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Appeals Court Says Reporters Must Testify in CIA Leak Case

The three judges in the U.S. Court of Appeals for the D.C. Circuit ruled that Time magazine’s Matthew Cooper and The New York Times’ Judith Miller must comply with a subpoena ordering them to testify before a federal grand jury about their confidential sources.

The court’s decision upheld the October ruling by Judge Thomas Hogan that Miller and Cooper were in contempt of court for defying the grand jury subpoena, rejecting the journalists’ argument that the First Amendment shielded them from having to reveal their confidential sources.

“We agree with the District Court that there is no First Amendment privilege protecting the information sought,” Judge David Sentelle said in the court’s unanimous ruling.

Both reporters each face up to 18 months in prison if they continue to refuse to cooperate with federal prosecutors.

Special prosecutor Patrick Fitzgerald, the Chicago U.S. attorney, is investigating whether a crime was committed when someone leaked the identity of CIA covert officer Valerie Plame. Conservative columnist Robert Novak first published her name in a July 14, 2003 column, citing two senior Bush administration officials as his sources.

Novak’s column appeared days after Plame’s husband, former Ambassador Joseph Wilson, wrote a New York Times opinion piece challenging President Bush’s claim that Iraq had sought uranium in Niger. Wilson has said he believes his wife’s name was leaked in retaliation for his critical comments.

The disclosure of an undercover intelligence officer’s identity can be a federal crime if prosecutors can prove the leak was intentional and the person who released that information knew of the officer’s secret status. No charges have been brought so far in connection with the investigation, which began sometime in 2003.

Cooper, a White House correspondent for Time magazine, has reported on the Plame leak but never revealed her identity. In August, Cooper agreed with prosecutors to give limited testimony about a conversation he had with Lewis “Scooter” Libby, Vice President Dick Cheney’s chief of staff, after Libby released Cooper from his promise of confidentiality. Fitzgerald later issued a second, broader subpoena to Cooper seeking the names of other sources.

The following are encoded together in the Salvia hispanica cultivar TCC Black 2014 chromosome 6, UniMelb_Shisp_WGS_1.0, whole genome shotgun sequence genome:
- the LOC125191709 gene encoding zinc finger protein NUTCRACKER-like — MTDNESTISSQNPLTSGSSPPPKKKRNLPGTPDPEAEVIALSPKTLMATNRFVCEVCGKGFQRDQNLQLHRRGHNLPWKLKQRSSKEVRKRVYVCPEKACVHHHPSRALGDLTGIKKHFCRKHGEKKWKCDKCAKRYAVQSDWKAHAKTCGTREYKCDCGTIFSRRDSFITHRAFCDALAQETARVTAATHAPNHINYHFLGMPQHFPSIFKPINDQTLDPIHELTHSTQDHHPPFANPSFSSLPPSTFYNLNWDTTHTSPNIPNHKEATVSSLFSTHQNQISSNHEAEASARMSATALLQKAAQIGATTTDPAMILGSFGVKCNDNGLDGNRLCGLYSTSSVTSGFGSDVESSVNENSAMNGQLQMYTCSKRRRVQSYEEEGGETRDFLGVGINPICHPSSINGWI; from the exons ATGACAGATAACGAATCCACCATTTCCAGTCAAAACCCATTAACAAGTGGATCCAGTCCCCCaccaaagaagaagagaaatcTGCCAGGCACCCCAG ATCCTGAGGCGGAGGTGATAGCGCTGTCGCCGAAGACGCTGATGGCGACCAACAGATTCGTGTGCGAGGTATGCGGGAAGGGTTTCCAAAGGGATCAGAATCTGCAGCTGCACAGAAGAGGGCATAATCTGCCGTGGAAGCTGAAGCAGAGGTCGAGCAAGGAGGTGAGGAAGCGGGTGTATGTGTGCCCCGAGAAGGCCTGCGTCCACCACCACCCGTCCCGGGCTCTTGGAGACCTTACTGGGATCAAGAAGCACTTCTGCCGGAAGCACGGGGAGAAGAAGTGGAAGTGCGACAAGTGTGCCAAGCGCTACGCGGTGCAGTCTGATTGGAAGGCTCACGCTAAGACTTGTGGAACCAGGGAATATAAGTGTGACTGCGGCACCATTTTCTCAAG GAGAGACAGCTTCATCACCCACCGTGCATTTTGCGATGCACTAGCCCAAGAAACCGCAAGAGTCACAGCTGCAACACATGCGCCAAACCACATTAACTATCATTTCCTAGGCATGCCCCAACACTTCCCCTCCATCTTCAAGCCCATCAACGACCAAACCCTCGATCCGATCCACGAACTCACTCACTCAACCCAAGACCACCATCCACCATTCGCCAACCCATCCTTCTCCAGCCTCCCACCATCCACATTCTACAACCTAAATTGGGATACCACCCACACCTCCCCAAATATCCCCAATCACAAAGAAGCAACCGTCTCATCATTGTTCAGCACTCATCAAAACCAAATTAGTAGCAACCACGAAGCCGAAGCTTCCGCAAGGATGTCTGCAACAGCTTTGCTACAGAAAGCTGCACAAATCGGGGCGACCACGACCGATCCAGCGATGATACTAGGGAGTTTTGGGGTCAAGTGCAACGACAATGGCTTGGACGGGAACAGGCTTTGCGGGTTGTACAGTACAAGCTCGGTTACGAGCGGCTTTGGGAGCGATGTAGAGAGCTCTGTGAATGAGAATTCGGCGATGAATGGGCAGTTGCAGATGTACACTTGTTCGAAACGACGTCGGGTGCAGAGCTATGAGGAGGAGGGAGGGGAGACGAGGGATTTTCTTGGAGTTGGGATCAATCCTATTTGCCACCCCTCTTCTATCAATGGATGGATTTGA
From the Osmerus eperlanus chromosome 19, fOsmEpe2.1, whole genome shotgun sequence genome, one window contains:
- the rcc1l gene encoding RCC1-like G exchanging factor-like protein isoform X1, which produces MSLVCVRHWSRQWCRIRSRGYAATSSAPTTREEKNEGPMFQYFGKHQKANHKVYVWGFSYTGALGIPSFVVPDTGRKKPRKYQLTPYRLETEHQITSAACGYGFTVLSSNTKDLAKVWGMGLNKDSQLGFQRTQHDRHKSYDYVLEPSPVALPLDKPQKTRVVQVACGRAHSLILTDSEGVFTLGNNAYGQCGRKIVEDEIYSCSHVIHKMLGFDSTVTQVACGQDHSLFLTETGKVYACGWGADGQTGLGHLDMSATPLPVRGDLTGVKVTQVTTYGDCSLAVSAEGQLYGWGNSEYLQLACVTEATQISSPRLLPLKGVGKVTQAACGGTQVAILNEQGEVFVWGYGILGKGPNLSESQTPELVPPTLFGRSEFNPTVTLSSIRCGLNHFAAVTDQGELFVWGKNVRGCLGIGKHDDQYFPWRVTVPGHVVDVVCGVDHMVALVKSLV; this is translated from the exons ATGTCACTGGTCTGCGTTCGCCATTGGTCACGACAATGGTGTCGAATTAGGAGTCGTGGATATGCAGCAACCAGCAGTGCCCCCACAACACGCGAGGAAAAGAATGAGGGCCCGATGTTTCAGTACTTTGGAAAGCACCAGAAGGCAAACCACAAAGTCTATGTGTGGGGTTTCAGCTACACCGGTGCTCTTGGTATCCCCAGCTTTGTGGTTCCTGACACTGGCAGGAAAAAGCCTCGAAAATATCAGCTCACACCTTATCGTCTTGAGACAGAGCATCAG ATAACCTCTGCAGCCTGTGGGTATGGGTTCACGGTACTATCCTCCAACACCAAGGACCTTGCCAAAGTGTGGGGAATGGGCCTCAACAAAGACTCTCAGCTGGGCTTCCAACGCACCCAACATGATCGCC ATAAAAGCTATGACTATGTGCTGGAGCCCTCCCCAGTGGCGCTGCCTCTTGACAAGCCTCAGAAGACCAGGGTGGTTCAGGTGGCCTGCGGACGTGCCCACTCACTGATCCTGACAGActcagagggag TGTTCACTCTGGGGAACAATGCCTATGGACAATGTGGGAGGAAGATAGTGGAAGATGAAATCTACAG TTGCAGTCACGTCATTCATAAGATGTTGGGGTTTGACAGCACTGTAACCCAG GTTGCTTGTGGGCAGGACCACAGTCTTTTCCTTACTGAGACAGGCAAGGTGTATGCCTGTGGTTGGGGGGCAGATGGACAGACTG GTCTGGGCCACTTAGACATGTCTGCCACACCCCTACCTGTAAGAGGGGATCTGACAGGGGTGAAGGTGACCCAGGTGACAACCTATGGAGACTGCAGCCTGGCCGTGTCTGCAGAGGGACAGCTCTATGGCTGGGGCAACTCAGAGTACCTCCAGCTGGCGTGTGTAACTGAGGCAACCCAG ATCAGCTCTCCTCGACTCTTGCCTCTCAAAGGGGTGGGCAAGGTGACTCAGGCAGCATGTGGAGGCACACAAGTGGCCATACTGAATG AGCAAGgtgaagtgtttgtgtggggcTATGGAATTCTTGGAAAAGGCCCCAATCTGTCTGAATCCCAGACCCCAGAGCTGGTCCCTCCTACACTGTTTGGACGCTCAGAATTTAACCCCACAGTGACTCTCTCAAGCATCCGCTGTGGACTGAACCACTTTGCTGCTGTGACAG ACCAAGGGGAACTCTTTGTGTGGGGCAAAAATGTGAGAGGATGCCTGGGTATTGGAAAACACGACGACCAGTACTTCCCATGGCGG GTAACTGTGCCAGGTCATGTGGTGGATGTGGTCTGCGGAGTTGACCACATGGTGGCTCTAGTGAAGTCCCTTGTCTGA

Miller reportedly spoke with sources about the Plame story and gathered information for an article but never published one.

One of the appeals court judges, David Tatel, said he might have quashed the subpoena “were the leak at issue in this case less harmful to national security or more vital to public debate.”

Time magazine’s editor in chief Norman Pearlstine expressed deep disappointment by the court’s decision, saying in a statement, “We fully intend to pursue all of our legal avenues.

“We continue to believe that the right to protect confidential sources is fundamental to journalism. Without that right, important information that should be available to the public would never see the light of day. In the United States no journalist should have to go to jail simply for doing his or her job,” Pearlstine said.

Floyd Abrams, a First Amendment attorney representing both reporters, said he would ask the full appeals court to reverse Tuesday’s ruling. “Today’s decision strikes a heavy blow against the public’s right to be informed about its government,” Abrams said in a statement.

Prosecutors have interviewed President Bush, Cheney, then-Secretary of State Colin Powell and other current or former administration officials in the investigation. Journalists from NBC and The Washington Post also have been subpoenaed. Novak has never said whether he has testified in the case.

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